In 2024, expect to see vendors accelerate enhancements to their product offerings by adding new interfaces focused on meeting the GenAI market trend. However, organizations need to be aware that these may be nothing more than bolted-on Band-Aids. Addressing challenges like data quality and ensuring unified, semantically consistent access to accurate, trustworthy data will require setting a clear data strategy, as well as taking a realistic, business driven approach. Without this, organizations will continue to pay a “bad data tax” as AI/ML models will struggle to get past a proof of concept and ultimately fail to deliver on the hype.

2. Knowledge graph adoption will accelerate due to LLMs and technology convergence.

A key factor slowing down knowledge graphs (KG) adoption is the extensive (and expensive) process of developing the necessary domain models. LLMs can optimize several tasks ranging from the evolution of taxonomies, classifying entities, and extracting new properties and relationships from unstructured data. Done correctly, LLMs could lower information extraction costs, as the proper tools and methodology can manage the quality of text analysis pipelines and bootstrap/evolve KGs at a fraction of the effort currently required. LLMs will also make it easier to consume KGs by applying natural language querying and summarization.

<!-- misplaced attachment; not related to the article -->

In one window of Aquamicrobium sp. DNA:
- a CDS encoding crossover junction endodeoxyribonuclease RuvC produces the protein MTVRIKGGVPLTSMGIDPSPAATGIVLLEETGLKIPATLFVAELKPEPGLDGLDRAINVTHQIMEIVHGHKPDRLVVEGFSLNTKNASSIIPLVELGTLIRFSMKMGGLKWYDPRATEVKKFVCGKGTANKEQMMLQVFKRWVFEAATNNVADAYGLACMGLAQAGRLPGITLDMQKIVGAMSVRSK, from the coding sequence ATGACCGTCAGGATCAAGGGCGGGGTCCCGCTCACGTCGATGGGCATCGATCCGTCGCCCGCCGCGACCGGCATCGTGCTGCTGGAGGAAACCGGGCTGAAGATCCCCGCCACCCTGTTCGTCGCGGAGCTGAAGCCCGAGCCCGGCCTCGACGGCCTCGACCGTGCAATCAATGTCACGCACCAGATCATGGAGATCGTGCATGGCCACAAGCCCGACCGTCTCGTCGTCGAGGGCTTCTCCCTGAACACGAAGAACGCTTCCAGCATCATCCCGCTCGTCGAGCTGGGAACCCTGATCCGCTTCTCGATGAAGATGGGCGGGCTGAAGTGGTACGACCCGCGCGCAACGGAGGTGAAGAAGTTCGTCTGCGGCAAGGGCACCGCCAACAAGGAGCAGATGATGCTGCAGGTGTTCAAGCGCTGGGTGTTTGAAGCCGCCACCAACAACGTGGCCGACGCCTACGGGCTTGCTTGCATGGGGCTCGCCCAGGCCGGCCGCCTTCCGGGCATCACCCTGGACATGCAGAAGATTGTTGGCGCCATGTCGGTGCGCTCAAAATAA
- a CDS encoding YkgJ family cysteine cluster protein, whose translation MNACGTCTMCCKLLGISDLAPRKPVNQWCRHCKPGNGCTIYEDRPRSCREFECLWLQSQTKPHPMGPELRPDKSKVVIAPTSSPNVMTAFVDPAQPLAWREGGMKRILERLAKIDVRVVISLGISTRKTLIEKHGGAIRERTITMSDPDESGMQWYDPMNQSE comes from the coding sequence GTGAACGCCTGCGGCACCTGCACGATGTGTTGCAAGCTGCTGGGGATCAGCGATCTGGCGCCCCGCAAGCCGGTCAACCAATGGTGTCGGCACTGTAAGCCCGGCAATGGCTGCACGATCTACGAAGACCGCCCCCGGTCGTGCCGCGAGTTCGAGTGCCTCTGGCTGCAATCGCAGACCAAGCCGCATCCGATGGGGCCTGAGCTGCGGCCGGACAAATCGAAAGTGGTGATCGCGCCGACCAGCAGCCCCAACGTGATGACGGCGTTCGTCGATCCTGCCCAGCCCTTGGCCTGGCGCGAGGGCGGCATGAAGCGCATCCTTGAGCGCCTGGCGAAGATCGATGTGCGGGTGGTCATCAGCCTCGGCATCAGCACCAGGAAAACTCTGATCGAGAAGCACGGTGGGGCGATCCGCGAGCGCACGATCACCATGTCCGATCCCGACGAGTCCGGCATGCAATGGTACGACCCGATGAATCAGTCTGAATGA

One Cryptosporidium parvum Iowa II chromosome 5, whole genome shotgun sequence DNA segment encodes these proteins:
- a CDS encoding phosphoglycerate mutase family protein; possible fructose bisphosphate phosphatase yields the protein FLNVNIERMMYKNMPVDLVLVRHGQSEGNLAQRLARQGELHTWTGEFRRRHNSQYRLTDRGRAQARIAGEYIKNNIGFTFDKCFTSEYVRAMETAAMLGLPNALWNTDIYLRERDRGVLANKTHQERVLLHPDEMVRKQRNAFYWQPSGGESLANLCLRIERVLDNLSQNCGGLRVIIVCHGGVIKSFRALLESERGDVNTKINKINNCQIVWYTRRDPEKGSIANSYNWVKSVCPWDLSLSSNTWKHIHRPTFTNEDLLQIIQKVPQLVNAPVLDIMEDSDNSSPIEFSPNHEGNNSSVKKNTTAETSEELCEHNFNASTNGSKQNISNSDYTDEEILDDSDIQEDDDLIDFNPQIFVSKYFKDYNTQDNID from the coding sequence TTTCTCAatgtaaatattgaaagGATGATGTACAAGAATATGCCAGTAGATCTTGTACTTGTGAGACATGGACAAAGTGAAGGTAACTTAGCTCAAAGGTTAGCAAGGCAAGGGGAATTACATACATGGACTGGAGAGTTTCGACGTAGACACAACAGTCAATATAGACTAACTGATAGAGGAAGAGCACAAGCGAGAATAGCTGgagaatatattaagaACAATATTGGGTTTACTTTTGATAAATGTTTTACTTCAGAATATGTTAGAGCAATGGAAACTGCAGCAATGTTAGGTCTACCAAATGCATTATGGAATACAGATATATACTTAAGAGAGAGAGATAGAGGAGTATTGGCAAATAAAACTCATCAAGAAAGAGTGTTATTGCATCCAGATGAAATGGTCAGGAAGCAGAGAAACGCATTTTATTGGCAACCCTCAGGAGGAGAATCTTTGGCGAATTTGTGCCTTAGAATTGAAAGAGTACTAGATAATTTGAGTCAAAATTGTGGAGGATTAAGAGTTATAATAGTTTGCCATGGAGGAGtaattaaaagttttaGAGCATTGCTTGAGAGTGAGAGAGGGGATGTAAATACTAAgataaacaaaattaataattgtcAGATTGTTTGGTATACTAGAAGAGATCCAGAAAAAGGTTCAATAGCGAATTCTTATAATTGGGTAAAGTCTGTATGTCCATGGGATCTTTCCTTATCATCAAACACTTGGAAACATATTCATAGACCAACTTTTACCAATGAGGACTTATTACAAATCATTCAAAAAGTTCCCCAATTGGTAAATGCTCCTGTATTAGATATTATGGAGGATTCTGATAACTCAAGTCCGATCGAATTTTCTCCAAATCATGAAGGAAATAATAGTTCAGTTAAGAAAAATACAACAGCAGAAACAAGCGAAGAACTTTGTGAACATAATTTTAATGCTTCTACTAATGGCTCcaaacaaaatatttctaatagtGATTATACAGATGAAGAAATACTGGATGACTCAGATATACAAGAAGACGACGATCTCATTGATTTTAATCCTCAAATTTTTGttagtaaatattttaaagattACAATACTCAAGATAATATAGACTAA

Labeled Property Graphs and Resource Description Frameworks will also help propel knowledge graph adoption, as each are powerful data models with strong synergies when combined. So while RDF and LPG are optimized for different things, data managers and technology vendors are realizing that together they provide a comprehensive and flexible approach to data modeling and integration. The combination of these graph technology stacks will enable enterprises to create better data management practices, where data analytics, reference data and metadata management, data sharing and reuse are handled in an efficient and future proof manner. Once an effective graph foundation is built, it can be reused and repurposed across organizations to deliver enterprise level results, instead of being limited to disconnected KG implementations.

As innovative and emerging technologies such as digital twins, IoT, AI, and ML gain further mind-share, managing data will become even more important. Using LPG and RDF capabilities together, organizations can represent complex data relationships between AI and ML models, as well as tracking IoT data to support these new use cases. Additionally, with both the scale and diversity of data increasing, this combination will also address the need for better performance.